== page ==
National MS Society
I’m excited to be reporting from the American Academy of Neurology (AAN) meeting in San Diego; it’s quite impressive to see large auditoriums overflowing with neurologists and other professionals attending presentations about emerging therapies in MS. Over the next few days I will share what I believe to be the most interesting MS research being presented here.
One study I’m particularly intrigued by is a small trial of the blood pressure medicine, Amiloride, in 14 people with primary progressive MS. Amiloride had been shown previously to have neuroprotective properties – the study authors found that treatment resulted in a lessening of brain shrinkage associated with progressive MS. I am looking forward to seeing if this medication has similar effects in a larger study underway in the United Kingdom.
Another study of over 1000 people with MS is underway – designed to determine if Gilenya can slow down disability in primary-progressive MS, compared to placebo, after 3 to 5 years of treatment. I also find it encouraging that several other large studies like this for progressive MS are currently in planning or underway.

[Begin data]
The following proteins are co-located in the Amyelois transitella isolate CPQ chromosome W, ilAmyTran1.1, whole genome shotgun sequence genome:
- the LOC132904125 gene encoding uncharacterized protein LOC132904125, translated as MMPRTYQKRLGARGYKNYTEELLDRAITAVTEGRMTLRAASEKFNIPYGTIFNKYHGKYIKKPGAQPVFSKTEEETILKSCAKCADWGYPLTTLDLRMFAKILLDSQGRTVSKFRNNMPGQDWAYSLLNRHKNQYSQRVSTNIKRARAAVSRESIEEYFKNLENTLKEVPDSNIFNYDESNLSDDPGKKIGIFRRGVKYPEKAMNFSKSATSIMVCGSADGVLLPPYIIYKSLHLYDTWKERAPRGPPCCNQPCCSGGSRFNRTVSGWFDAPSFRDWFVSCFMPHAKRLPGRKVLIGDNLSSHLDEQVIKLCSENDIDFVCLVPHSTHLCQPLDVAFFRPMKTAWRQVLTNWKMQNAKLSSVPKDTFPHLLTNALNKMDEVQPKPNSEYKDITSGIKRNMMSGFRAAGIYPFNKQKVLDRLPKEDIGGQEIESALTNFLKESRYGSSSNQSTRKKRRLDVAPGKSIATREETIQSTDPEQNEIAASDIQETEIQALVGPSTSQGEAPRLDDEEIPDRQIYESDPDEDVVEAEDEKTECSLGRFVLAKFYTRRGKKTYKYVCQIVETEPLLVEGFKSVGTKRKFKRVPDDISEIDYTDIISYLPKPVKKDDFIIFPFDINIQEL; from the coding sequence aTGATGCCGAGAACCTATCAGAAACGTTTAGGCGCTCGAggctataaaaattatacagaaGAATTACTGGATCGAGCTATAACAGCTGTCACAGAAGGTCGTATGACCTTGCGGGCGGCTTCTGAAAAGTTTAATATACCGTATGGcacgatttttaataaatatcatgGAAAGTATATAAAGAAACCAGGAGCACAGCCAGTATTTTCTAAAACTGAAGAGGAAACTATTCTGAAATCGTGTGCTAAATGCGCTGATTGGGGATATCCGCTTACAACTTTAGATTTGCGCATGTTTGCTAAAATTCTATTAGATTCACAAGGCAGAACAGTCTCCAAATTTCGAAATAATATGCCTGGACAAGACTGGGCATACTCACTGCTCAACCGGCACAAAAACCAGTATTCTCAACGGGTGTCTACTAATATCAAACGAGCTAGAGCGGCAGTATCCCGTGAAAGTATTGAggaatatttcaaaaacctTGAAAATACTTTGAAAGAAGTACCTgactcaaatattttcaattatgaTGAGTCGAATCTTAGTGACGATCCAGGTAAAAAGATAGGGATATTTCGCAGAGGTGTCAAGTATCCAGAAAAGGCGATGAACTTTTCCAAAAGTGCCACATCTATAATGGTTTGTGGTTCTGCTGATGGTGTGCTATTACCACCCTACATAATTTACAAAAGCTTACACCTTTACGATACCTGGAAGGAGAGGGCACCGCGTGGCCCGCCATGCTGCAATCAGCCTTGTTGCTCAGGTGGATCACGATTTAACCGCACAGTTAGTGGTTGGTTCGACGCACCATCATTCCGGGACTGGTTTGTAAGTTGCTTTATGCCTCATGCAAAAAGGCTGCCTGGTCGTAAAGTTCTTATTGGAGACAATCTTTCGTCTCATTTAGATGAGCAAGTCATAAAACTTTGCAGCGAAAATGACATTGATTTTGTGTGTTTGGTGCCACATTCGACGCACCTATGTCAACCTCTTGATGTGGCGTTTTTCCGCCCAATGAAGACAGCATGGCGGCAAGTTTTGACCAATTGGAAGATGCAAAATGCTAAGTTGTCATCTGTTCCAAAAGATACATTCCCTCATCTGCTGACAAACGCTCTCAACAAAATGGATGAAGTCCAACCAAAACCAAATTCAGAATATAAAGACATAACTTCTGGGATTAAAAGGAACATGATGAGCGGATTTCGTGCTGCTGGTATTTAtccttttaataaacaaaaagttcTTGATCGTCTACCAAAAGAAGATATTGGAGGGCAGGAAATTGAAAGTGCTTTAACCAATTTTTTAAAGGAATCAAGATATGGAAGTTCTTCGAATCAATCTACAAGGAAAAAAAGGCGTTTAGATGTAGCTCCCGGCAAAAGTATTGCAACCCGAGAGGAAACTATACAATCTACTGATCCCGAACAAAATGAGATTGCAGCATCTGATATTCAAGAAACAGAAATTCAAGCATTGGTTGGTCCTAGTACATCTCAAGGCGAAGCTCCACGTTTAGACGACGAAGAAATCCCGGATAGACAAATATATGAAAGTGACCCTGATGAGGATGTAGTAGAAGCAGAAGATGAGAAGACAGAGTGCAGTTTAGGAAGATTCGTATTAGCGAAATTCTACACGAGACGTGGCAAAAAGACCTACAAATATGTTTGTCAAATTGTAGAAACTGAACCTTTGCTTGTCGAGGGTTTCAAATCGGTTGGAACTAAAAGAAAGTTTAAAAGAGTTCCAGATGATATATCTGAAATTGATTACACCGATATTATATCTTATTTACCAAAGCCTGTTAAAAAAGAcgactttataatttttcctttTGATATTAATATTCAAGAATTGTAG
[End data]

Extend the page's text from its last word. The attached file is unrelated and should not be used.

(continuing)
While there have been many successful new therapies introduced in the past two decades, most prove ineffective for people with progressive forms of MS. What excites me most about these studies is that they aim to bridge this gap and offer hope for real treatment options for people with progressive MS.
The first results of a phase III trial of peginterferon beta-1a in relapsing MS are also being presented. The study is testing a new formulation of Avonex that should stay in the body longer than the standard treatment. Successful trial results could mean that the frequency of dosing could be extended to as long as once every four weeks – reducing the frequency of injections.
I also attended presentations on various outcomes from extension trials of BG-12 and alemtuzimab. Researchers continue to add to our knowledge of the risks and benefits of these two meds currently being evaluated by the FDA for the treatment of relapsing MS. Studies are also underway on other emerging therapies for MS, including ocrelizumab and daclizumab HYP. Results will be shared on our research news as they become available.
More treatment options ultimately means that people with MS have a better chance of finding a therapy that fits their specific needs and lifestyle while reducing the frequency or severity of MS attacks or disease progression.
This is just a quick glimpse of some things that stood out for me so far – I will be sharing more, so stay tuned. Visit AAN’s website for brief summaries (abstracts) of the meeting.
Bruce Bebo, PhD, is Associate Vice President of Discovery Research at the National MS Society, and was previously a research immunologist focusing on the influence of sex hormones on MS. He is a driven and passionate Society volunteer, successful fundraiser and advocate, fueled in part by the fact that his mother has lived with MS for more than 30 years.